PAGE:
New Orleans has produced more than its share of virtuoso pianists, dating back even before Jelly Roll Morton emerged at the turn of the previous century.
Remarkably, that lineage continues forth through today, nowhere more compellingly than in the work of Henry Butler, who achieves more with 88 keys than most mere mortals. Seated at the piano at SPACE, in Evanston, on Thursday evening, Butler segued easily among a range of jazz and blues techniques, offering a profusion of ideas linked by the fluidity of his technique and the fervency of his expression.
In fact, there may be no better way to hear Butler than alone at a keyboard, the pianist funneling all of that power and joy into a single instrument. The rare opportunity to catch him solo clearly proved attractive to Chicago-area listeners, who packed SPACE on an Arctic evening.
Indoors, the temperature rose just about as soon as Butler placed his fingertips on the keys, with a barreling account of "Rock Island Line." In this single composition, Butler summoned a lexicon of Crescent City piano methods: rumbling left-hand octaves, fast-flying right-hand figurations, deep-into-the-keys chords and rhapsodic phrases that transcended any sense of backbeat.
By constantly changing tempos – and often shifting abruptly from fast to slow and back again – Butler gave the music a storytelling quality that predictably elicited applause at key turning points. In essence, Butler was playing not just the piano but the audience, as New Orleans tradition demands.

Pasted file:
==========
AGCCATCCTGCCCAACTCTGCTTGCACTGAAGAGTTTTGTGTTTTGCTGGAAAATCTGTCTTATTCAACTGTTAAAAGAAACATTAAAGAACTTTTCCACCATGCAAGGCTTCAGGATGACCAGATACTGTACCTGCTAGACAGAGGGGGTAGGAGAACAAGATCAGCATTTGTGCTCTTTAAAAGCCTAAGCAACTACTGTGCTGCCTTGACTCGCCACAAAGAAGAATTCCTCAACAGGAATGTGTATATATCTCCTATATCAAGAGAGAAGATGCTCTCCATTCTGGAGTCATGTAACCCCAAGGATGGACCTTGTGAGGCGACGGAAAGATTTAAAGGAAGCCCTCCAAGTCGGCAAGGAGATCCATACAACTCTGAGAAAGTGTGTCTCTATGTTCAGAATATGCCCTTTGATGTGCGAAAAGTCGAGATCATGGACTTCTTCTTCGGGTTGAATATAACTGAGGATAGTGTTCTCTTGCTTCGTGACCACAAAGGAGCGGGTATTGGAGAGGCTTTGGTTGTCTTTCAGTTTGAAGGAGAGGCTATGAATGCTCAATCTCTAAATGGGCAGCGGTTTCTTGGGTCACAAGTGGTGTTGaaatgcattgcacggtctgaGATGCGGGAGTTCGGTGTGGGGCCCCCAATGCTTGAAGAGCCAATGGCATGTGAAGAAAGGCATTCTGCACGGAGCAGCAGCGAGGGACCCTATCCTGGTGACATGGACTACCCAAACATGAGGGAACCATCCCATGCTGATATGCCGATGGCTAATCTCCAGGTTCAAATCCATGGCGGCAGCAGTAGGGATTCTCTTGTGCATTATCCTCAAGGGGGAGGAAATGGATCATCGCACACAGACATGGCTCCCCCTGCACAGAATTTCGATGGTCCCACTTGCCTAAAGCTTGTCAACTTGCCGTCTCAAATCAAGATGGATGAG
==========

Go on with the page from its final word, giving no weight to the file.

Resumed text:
The title of "Samba C" clearly suggests Brazilian music, but Butler hardly was confined to the vernacular of a single musical culture. For in addition to the gently swaying rhythms of South America, Butler tapped the flamenco idioms of Spain, the tango syntax of Argentina and the street beats of his native New Orleans. Beyond the rhythmic potpourri, "Samba C" underscored Butler's symphonic approach to the full span of the keyboard: He brought out particular sounds and colors the way a composer would assign themes to specific instruments in an orchestra.
And so it went, each tune conjuring another world of sound.
To salute the 50th anniversary of the Beatles' arrival in the United States, Butler offered a slow-tempo fantasia on "Eleanor Rigby," interrupting its famous phrases with flurries of trills, arpeggios and freely improvised passages. By quoting the funereal rhythm of a movement of Beethoven's Seventh Symphony, Butler brought solemnity and grandeur to his reinvention of the Beatles' opus.
Scott Joplin's "The Entertainer" stands as a milestone in the evolution of American music, but that didn't mean that Butler was going to approach the piece with undue reverence.
"I have to forewarn all the purists in the house that it's not quite the way he wrote it," Butler said by way of introduction. Then he played the opening bars mostly as written before opening up the piece with original material and bravura technique. Joplin, who died in 1917, never would have heard this kind of freewheeling pianism, yet Butler's version stayed true to the ragtime underpinnings of the piece, which is what made his version so persuasive.
And when Butler began singing toward the end of the first set, accompanying his blues-drenched vocal lines with massive piano chords, listeners were hearing a musician of more facets than a single concert could fully contain.
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